Artist Name: Tim Franklin / The Howdy Pilgrims Title: Russian Gun Genre: Country Rating:
Mac with Audient iD4 audio interface and M-Audio Oxygen 25 keyboard controller running Avid Pro Tools 11 with built-in Xpand! virtual instrument for all sounds, plus assorted Pro Tools plug-ins for processing. Vocal mic: Neumann TLM-102. Monitored on Audio-Technica ATH-M50 headphones.
Production Notes & Credits
“Russian Gun” is a male vocal country/synthpop mashup. Tim did it all in his home studio.
Reviewed By Marty Peters
This month’s Spotlight is a quirky amalgam of styles that coalesce into a an unlikely dance floor track. Intrigued? Come on in and join the party. Tim tells us in his production notes that he has been away from recording for decades and is easing his way back through the learning curve. His mission statement here was an Oak Ridge Boys-meets-Nine Inch Nails sound. Well, Tim, in our 20-plus years here at the helm of Readers’ Tapes/Tracks, we can honestly say that this is uncharted territory! While we certainly know the styles of both groups, cross pollination is new ground…. to say the least! Okay, then: on to the nuts and bolts. All of the sounds here, minus the vocals, were generated from the Avid Xpand! virtual instrument provided in Pro Tools 11. We hear a large kick sound combined with a dirty synth bass, some obviously “canned” handclaps, and several miscellaneous synth and faux string patches. Are these the greatest tones we’ve ever come across? Probably not. That said, they are creating the mood that Tim is after, and in that regard they are absolutely fine by us. When your feet are movin’ and the vibe is groovin’, the job is getting done, in our opinion. Tim has done a fine job with his vocals as well; the careful placement and EQ choices give the feel that there are two singers at work here, and we found the harmonies to be well executed and blended.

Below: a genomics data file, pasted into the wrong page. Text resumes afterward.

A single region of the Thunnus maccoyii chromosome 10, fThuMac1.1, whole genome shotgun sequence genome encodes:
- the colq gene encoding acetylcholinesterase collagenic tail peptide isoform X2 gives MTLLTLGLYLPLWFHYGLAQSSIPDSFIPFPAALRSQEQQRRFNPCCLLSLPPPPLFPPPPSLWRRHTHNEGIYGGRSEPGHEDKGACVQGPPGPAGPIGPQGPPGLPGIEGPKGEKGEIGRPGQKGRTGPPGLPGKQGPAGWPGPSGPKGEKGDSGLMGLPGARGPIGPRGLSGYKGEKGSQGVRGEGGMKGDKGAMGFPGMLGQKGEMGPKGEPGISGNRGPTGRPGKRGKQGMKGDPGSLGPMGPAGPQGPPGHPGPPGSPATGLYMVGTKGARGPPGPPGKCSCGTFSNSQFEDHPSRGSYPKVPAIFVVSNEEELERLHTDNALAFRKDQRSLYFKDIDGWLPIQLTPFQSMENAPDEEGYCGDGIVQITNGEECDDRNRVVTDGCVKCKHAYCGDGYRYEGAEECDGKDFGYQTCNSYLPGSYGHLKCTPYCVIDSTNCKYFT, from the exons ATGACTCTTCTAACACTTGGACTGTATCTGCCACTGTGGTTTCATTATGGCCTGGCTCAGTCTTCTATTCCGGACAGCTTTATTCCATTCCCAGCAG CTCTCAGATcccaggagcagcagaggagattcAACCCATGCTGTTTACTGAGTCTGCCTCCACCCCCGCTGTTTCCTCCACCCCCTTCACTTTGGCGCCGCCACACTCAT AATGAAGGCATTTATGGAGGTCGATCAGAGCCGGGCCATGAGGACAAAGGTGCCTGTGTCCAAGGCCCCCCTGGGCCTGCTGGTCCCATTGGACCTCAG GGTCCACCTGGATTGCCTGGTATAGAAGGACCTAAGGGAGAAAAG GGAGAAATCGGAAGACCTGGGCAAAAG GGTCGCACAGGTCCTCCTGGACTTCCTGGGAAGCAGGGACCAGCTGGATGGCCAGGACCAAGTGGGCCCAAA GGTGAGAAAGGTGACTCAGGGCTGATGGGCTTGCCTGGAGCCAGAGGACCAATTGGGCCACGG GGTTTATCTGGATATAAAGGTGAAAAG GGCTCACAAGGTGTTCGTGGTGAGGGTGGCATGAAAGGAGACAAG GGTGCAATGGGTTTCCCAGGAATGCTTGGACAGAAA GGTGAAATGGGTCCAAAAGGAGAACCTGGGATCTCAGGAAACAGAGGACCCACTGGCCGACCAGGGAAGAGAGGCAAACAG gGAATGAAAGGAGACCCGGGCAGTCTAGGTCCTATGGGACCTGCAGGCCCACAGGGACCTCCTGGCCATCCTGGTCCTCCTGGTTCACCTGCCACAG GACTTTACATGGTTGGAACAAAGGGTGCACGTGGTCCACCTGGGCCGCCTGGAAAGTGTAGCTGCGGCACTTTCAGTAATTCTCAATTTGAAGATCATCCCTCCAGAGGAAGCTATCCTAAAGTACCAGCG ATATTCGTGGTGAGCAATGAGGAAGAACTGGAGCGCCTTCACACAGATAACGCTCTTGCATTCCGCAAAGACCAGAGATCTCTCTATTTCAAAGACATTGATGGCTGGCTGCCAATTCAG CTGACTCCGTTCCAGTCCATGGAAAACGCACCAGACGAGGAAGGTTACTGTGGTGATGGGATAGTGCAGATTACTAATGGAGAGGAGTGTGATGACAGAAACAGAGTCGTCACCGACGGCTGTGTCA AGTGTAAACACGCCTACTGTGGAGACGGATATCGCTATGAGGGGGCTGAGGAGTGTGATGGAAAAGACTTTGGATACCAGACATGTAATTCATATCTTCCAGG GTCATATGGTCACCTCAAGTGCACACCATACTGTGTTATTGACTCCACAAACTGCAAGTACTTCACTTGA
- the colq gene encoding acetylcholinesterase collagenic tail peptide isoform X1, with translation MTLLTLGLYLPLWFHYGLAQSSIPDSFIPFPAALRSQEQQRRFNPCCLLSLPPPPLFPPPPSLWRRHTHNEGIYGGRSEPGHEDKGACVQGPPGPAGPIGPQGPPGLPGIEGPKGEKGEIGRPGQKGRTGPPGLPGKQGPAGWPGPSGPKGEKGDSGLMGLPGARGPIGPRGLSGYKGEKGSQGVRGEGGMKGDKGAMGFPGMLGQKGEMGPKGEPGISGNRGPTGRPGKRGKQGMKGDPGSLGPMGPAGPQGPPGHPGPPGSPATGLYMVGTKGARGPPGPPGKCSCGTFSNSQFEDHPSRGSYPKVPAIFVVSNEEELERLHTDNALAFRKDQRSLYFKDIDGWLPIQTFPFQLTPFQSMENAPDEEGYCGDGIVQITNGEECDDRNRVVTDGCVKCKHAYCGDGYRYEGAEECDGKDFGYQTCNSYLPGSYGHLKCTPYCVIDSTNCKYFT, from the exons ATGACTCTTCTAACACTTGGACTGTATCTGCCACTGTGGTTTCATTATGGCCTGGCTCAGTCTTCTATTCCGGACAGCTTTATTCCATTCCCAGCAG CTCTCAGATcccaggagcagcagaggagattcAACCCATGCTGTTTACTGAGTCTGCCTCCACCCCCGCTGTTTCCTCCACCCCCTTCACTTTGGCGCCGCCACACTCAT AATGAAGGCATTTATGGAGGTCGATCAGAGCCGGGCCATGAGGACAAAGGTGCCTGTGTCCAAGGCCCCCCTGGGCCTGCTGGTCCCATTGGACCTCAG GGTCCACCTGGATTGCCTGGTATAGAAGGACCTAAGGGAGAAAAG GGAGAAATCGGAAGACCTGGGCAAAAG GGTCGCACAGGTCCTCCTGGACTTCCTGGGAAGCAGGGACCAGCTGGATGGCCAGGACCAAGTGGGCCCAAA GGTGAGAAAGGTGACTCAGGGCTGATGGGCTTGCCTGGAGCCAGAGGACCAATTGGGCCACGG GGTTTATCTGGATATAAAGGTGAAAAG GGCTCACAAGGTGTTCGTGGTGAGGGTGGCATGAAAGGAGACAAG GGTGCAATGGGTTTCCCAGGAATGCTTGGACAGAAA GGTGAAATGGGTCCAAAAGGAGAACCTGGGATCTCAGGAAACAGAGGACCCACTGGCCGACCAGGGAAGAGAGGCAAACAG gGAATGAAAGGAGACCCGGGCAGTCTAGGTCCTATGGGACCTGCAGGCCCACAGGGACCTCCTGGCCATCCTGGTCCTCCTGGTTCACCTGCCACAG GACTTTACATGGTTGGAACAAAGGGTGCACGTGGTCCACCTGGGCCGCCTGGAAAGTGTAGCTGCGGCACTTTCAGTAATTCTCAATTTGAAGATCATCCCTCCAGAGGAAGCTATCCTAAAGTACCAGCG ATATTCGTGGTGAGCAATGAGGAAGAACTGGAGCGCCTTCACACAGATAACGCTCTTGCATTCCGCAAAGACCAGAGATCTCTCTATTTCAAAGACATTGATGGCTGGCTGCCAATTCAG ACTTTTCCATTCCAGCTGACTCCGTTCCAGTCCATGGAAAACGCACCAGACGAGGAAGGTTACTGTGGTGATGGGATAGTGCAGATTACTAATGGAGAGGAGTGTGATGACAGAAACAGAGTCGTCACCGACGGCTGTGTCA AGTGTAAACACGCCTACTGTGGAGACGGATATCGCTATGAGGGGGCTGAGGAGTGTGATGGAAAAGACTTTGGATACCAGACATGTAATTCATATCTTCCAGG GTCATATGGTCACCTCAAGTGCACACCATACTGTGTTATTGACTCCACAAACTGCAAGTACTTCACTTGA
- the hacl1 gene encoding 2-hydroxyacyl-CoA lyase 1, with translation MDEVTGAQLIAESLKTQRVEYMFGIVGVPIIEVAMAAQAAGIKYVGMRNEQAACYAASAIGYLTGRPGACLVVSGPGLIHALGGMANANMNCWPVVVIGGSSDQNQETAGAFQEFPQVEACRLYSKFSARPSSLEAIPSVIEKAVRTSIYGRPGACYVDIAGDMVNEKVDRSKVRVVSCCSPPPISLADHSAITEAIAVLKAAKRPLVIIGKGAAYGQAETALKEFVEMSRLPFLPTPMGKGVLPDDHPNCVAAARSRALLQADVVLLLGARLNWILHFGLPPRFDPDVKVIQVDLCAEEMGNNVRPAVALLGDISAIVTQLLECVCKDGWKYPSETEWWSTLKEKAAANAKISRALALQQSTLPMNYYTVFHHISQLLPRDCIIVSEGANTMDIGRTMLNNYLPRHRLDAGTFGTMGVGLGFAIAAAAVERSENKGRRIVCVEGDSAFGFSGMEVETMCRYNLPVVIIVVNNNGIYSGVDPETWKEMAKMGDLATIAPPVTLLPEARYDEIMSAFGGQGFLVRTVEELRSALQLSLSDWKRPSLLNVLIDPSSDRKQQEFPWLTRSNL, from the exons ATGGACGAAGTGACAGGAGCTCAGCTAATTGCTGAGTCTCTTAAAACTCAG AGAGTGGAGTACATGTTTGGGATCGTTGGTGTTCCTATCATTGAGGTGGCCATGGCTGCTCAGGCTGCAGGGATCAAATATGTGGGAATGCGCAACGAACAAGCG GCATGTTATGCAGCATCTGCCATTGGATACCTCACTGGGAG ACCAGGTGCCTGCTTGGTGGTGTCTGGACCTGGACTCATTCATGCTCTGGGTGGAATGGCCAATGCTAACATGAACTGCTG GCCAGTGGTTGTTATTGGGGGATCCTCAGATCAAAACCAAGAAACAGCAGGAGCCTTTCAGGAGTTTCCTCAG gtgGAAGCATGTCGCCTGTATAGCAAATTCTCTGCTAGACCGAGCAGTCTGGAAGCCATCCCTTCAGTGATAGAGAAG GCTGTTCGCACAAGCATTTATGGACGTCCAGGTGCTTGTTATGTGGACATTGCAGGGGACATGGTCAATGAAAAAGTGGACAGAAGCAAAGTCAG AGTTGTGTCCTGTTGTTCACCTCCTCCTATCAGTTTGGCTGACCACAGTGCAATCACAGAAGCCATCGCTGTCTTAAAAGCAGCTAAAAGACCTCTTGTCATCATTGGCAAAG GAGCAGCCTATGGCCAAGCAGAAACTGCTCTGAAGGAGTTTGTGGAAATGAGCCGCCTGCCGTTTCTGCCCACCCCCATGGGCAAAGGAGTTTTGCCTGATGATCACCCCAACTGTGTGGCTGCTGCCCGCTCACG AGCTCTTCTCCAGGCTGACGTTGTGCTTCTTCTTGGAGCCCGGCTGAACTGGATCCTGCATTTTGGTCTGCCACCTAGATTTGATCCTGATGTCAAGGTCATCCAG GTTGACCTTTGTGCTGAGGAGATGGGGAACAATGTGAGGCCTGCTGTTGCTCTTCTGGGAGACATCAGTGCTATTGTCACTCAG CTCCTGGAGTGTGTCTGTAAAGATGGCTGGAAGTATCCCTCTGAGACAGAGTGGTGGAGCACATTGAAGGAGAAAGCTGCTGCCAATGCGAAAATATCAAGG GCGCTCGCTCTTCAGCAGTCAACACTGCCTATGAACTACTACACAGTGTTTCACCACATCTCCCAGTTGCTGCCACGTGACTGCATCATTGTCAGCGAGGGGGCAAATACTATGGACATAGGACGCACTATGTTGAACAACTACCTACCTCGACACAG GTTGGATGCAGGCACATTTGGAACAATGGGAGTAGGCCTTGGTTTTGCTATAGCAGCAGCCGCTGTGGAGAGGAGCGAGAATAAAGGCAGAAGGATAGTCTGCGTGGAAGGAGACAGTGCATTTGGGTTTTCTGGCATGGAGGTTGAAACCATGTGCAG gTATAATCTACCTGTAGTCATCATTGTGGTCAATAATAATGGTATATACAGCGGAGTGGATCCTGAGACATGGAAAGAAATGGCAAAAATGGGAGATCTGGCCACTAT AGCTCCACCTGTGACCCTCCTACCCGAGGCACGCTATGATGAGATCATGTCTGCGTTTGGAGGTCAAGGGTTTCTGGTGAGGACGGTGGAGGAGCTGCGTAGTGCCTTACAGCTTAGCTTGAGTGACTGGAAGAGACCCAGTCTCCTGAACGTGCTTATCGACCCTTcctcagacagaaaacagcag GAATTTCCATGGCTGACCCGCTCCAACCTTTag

There are myriad factors that make up a “good” recording. Composition/arrangement, performances, gear, ears, the list goes on and on. In our humble opinion, one of the most important considerations is intent. Setting aside for a minute the stylistic preferences of a potential audience, each of us hopefully has something in mind when we begin the recording process, even if it’s just “let’s jam and see if something sticks.” As for “perfect sounds,” one person’s Steely Dan is another person’s Ramones. In each case the artists and recordists utilized the tools necessary to accomplish the intended mission. In Tim’s case, he was able to use the tools at his disposal to manifest his vision, which led to a successful outcome in our book. Well done, sir!
Dance that hot mess ’round!
Tim Franklin, [email protected]